Back to scuola: book series provides accessible introduction to Italian and Northern Renaissance art

The five volumes offer a range of perspectives and chronological breadth for budding scholars of the field

The ultimate expression of the Renaissance artist’s self-consciousness: Albrecht Dürer’s Self-portrait (1500) as the Saviour © Alte Pinakothek, Munich

The ultimate expression of the Renaissance artist’s self-consciousness: Albrecht Dürer’s Self-portrait (1500) as the Saviour © Alte Pinakothek, Munich

The authors of these five volumes from Laurence King have, over the past three years, written books that bear essentially the same titles as five volumes in the Weidenfeld & Nicolson/Random House Everyman Art Library series in the mid-1990s. They are of the same format as the earlier series, but rather longer and provided with more and generally larger, higher quality reproductions of the works discussed. Intended mainly for an A-level and undergraduate student readership, but attractive also to laypeople with general interests in Italy and the art of the Renaissance, the books in this series cover their subjects with a fairly broad brush, but offer a range of perspectives that will prove stimulating and thought-provoking.

The authors differ disconcertingly widely in the chronological breadth of the Renaissance that they work with, which creates some variations in the depth of analysis that they have time and space to indulge in. Thus, for instance, Scott Nethersole perhaps wisely limits himself to the period “between about 1400 and the first decade of the 16th century”, whereas John Marciari’s Roman Renaissance opens in the pontificate of Nicholas III in the late 1270s and finally runs out of steam in the time of Sixtus V around 1590. But a common theme throughout is that of the painter’s increasing consciousness of his licence to exercise his imagination and powers of invention. Growing in cultural skills, he could aspire to the social status of court intellectuals.

Each book is structured differently, and each author adopts a different mode of art-historical analysis. Tom Nichols, for example, true to the use of the term “tradition” in his sub-title, takes a straightforwardly chronological approach, whereas Nethersole exploits a more thematic method, dealing among other topics with the institutions and consumers of art production across the period; and Alison Cole guides us through a series of geographically distinct centres of courtly art production and consumption, exploring what each offered in terms of technical and stylistic innovation.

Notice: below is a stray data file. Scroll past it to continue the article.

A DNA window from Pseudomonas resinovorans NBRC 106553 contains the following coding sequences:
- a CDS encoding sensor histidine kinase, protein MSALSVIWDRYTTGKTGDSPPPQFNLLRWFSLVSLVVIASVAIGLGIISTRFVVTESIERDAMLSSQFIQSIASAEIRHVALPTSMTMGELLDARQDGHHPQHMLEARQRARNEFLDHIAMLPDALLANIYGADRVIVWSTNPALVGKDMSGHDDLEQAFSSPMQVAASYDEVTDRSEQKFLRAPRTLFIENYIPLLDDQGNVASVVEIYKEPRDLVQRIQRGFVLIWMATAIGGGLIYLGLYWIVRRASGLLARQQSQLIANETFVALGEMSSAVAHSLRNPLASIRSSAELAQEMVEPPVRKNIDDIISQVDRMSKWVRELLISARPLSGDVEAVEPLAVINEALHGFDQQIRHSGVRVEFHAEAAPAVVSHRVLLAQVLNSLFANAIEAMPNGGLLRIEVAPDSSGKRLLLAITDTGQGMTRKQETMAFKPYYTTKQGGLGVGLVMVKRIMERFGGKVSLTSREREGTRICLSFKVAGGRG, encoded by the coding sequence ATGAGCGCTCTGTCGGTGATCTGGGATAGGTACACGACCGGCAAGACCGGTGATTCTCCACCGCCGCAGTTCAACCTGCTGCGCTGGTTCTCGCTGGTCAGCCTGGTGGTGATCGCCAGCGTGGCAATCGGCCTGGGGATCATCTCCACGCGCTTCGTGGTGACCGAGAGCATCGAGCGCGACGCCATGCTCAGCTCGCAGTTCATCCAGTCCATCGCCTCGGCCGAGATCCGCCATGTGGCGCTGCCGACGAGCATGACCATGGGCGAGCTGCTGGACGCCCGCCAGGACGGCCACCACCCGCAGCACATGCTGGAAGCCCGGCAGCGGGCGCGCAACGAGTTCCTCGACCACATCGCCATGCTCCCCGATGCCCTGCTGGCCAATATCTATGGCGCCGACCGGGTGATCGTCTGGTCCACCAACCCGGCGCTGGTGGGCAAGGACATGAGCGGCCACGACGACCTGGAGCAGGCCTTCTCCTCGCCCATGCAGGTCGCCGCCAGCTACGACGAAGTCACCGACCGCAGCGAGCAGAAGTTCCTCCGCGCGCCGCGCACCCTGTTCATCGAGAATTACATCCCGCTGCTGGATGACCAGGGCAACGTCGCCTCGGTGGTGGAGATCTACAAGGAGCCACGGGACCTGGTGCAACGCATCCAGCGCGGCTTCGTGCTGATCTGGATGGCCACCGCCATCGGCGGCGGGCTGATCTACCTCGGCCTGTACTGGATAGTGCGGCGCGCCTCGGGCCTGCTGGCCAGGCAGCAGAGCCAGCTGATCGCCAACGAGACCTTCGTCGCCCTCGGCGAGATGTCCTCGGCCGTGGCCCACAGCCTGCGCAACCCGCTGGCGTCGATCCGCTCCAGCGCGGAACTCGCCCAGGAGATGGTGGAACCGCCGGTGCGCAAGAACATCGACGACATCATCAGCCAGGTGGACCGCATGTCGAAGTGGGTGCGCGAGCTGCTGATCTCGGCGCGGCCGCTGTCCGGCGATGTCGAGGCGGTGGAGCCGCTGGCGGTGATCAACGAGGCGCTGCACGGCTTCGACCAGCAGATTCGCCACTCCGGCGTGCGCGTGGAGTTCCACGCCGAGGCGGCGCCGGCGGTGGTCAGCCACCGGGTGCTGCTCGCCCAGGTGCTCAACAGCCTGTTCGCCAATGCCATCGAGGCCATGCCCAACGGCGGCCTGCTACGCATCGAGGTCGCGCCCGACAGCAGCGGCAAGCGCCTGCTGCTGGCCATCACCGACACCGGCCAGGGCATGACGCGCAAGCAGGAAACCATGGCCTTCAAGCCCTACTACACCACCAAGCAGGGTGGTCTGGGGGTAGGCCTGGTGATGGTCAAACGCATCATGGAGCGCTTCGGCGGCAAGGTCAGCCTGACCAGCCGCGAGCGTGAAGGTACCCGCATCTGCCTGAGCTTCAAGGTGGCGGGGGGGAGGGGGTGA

Each chapter in Nichols’s book deals with a span of around 25 years, which does indeed neatly describe the general pattern of change in Venetian artists’ engagement with the Renaissance between around 1450 and 1600. He opens by examining how “renaissance” ideas such as the classical language of architecture were gradually, somewhat belatedly, integrated into Venetian artistic practice. The “perfected image of Venice” in Giovanni Bellini’s art precedes the more troubled early 16th century, with the “new significance of artistic individuals” like Giorgione and Titian replacing the relative anonymity of collaborative workshop production. This culminates in “the Victory of Art” when Veronese and especially Tintoretto were dominant, individual forces.

Like Nichols, Marciari weaves his narrative of Roman Renaissance art on a chronological roll-call of popes. When elected, popes tended to be elderly, wealthy and ambitious to make their mark on the Eternal City. Many of them had their own tomb monuments built, their family chapels decorated, and contributed to the beauty and splendour of St Peter’s and the Vatican. Because large quantities of papal works of art were commissioned during Marciari’s “long” Renaissance, his coverage has to be selective: for example, Michelangelo’s late frescoes in the Vatican’s Pauline Chapel are omitted and Raphael’s Sistine Chapel tapestries gain only limited discussion. Emphasis on the popes’ wide-ranging relations with their artists is nevertheless constructive.